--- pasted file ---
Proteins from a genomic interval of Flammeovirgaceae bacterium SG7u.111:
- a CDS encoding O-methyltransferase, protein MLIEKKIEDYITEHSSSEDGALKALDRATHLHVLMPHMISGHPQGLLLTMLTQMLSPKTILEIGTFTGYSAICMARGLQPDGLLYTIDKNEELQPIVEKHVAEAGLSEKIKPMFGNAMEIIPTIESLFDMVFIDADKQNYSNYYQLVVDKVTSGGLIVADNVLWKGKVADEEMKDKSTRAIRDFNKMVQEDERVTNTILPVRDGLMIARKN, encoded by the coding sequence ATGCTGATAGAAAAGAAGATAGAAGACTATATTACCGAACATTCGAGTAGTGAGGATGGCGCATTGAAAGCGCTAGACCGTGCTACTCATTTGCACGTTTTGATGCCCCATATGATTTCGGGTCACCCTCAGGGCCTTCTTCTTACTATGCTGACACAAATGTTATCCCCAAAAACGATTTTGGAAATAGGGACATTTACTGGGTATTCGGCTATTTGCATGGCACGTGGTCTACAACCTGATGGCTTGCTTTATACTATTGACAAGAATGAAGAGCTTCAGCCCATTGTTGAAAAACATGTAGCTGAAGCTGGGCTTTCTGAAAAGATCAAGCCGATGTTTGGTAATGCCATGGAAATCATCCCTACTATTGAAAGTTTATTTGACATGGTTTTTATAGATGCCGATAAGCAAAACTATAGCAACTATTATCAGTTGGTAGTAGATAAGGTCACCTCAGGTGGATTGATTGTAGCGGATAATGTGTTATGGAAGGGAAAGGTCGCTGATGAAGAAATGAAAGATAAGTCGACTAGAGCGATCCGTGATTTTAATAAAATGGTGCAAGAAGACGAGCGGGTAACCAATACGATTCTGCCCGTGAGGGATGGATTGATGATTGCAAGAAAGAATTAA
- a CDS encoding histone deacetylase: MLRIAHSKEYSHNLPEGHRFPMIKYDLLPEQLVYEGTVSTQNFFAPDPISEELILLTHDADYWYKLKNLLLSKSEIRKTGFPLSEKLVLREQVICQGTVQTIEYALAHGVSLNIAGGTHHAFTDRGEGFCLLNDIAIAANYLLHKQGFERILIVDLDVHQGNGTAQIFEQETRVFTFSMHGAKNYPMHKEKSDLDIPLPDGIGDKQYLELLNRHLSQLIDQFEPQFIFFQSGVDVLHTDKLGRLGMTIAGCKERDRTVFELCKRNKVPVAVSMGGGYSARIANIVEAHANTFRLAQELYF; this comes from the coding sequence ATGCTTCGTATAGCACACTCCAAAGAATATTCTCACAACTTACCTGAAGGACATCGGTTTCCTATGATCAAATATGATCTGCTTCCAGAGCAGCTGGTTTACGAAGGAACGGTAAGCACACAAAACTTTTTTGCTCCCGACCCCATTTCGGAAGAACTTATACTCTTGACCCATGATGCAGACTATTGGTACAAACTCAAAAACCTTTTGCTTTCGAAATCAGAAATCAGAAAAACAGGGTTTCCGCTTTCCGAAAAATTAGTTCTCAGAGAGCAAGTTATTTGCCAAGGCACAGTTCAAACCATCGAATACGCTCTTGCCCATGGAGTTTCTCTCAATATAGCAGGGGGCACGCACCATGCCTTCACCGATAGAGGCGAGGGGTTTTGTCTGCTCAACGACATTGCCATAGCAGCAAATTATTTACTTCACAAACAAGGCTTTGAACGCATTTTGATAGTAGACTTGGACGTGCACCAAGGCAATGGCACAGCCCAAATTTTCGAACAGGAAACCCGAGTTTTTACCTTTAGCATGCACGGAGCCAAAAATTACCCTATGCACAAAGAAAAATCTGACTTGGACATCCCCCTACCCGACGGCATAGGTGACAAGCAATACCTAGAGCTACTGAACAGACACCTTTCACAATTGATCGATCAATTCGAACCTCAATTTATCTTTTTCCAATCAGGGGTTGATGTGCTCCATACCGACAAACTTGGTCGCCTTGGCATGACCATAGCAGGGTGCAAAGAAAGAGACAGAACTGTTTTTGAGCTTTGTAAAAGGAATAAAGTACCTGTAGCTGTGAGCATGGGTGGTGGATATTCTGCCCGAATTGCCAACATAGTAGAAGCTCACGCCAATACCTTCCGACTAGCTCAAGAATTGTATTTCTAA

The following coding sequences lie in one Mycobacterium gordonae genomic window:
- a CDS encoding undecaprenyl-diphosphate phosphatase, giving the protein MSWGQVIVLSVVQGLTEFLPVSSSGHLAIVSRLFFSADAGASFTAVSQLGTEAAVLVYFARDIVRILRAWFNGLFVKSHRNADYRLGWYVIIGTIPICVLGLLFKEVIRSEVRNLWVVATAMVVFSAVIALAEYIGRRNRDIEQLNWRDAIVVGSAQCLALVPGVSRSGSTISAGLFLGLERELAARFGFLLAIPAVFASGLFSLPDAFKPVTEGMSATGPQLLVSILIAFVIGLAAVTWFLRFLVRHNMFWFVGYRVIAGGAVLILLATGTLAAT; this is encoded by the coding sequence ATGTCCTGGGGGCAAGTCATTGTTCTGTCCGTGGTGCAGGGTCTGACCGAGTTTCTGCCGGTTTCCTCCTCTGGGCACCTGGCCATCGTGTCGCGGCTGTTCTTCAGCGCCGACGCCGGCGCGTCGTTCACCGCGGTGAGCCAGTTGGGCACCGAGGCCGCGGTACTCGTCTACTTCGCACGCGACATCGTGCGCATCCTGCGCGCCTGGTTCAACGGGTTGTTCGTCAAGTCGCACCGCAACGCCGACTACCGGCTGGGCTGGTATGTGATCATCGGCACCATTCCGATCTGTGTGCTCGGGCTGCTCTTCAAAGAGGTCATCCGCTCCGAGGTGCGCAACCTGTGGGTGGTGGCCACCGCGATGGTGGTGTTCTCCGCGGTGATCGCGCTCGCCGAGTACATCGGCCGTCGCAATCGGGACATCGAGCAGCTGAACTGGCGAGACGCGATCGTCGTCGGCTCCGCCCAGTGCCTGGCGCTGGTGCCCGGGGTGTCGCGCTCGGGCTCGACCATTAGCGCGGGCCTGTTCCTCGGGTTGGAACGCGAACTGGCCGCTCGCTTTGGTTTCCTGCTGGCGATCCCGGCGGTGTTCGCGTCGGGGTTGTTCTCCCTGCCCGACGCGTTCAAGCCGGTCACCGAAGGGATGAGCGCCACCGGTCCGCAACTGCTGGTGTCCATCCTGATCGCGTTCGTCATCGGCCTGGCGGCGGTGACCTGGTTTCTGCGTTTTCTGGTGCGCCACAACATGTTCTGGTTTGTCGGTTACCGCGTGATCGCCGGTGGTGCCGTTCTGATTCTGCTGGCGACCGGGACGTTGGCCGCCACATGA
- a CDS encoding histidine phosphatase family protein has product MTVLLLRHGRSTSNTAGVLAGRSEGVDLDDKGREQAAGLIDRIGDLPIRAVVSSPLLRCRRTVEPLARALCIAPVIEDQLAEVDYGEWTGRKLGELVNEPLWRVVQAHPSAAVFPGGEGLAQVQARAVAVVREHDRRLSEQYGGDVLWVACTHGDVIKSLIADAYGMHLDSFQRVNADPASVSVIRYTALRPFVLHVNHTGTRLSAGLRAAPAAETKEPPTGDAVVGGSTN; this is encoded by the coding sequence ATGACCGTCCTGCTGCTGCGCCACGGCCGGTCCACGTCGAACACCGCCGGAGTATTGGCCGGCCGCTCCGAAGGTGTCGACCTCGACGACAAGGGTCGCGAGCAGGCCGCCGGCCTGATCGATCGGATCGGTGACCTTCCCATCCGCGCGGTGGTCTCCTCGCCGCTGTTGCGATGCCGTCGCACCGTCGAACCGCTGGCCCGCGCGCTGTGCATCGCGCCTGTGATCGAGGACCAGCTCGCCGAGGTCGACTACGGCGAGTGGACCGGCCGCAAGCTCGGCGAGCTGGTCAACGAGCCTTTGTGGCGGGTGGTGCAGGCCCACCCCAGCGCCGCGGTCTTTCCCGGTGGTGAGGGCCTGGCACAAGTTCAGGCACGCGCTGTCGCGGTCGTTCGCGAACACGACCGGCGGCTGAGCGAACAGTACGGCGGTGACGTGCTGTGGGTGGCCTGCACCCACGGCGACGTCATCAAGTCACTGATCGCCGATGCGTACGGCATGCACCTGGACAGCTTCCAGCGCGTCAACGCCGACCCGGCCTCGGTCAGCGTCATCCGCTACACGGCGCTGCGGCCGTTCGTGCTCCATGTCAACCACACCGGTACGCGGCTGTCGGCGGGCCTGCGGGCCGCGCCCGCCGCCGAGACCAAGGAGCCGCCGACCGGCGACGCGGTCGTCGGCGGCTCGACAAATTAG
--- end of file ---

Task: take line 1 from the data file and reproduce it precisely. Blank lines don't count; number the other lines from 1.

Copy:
Proteins from a genomic interval of Flammeovirgaceae bacterium SG7u.111: